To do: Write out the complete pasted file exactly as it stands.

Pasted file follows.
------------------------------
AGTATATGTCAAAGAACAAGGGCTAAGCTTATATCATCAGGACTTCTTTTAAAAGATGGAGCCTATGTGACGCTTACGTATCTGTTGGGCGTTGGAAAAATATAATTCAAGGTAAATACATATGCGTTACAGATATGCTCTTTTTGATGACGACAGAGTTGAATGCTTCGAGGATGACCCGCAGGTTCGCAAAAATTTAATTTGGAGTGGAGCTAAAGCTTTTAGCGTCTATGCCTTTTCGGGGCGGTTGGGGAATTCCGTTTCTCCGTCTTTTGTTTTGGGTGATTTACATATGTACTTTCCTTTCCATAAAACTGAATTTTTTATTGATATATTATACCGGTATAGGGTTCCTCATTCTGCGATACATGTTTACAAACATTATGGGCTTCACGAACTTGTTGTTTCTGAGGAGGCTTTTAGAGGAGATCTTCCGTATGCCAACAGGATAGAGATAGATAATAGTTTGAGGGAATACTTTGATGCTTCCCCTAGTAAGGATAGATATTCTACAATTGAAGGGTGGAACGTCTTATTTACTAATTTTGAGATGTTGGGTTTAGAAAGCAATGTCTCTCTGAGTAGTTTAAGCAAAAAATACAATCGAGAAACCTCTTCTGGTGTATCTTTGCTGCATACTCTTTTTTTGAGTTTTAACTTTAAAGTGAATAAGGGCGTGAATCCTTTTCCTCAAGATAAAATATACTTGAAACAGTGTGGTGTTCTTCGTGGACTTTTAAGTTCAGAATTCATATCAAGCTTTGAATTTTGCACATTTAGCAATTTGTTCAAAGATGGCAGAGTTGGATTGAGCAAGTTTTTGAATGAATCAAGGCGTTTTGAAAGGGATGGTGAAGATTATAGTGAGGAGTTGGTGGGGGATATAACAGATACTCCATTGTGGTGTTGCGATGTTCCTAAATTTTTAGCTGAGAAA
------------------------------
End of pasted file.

AGTATATGTCAAAGAACAAGGGCTAAGCTTATATCATCAGGACTTCTTTTAAAAGATGGAGCCTATGTGACGCTTACGTATCTGTTGGGCGTTGGAAAAATATAATTCAAGGTAAATACATATGCGTTACAGATATGCTCTTTTTGATGACGACAGAGTTGAATGCTTCGAGGATGACCCGCAGGTTCGCAAAAATTTAATTTGGAGTGGAGCTAAAGCTTTTAGCGTCTATGCCTTTTCGGGGCGGTTGGGGAATTCCGTTTCTCCGTCTTTTGTTTTGGGTGATTTACATATGTACTTTCCTTTCCATAAAACTGAATTTTTTATTGATATATTATACCGGTATAGGGTTCCTCATTCTGCGATACATGTTTACAAACATTATGGGCTTCACGAACTTGTTGTTTCTGAGGAGGCTTTTAGAGGAGATCTTCCGTATGCCAACAGGATAGAGATAGATAATAGTTTGAGGGAATACTTTGATGCTTCCCCTAGTAAGGATAGATATTCTACAATTGAAGGGTGGAACGTCTTATTTACTAATTTTGAGATGTTGGGTTTAGAAAGCAATGTCTCTCTGAGTAGTTTAAGCAAAAAATACAATCGAGAAACCTCTTCTGGTGTATCTTTGCTGCATACTCTTTTTTTGAGTTTTAACTTTAAAGTGAATAAGGGCGTGAATCCTTTTCCTCAAGATAAAATATACTTGAAACAGTGTGGTGTTCTTCGTGGACTTTTAAGTTCAGAATTCATATCAAGCTTTGAATTTTGCACATTTAGCAATTTGTTCAAAGATGGCAGAGTTGGATTGAGCAAGTTTTTGAATGAATCAAGGCGTTTTGAAAGGGATGGTGAAGATTATAGTGAGGAGTTGGTGGGGGATATAACAGATACTCCATTGTGGTGTTGCGATGTTCCTAAATTTTTAGCTGAGAAA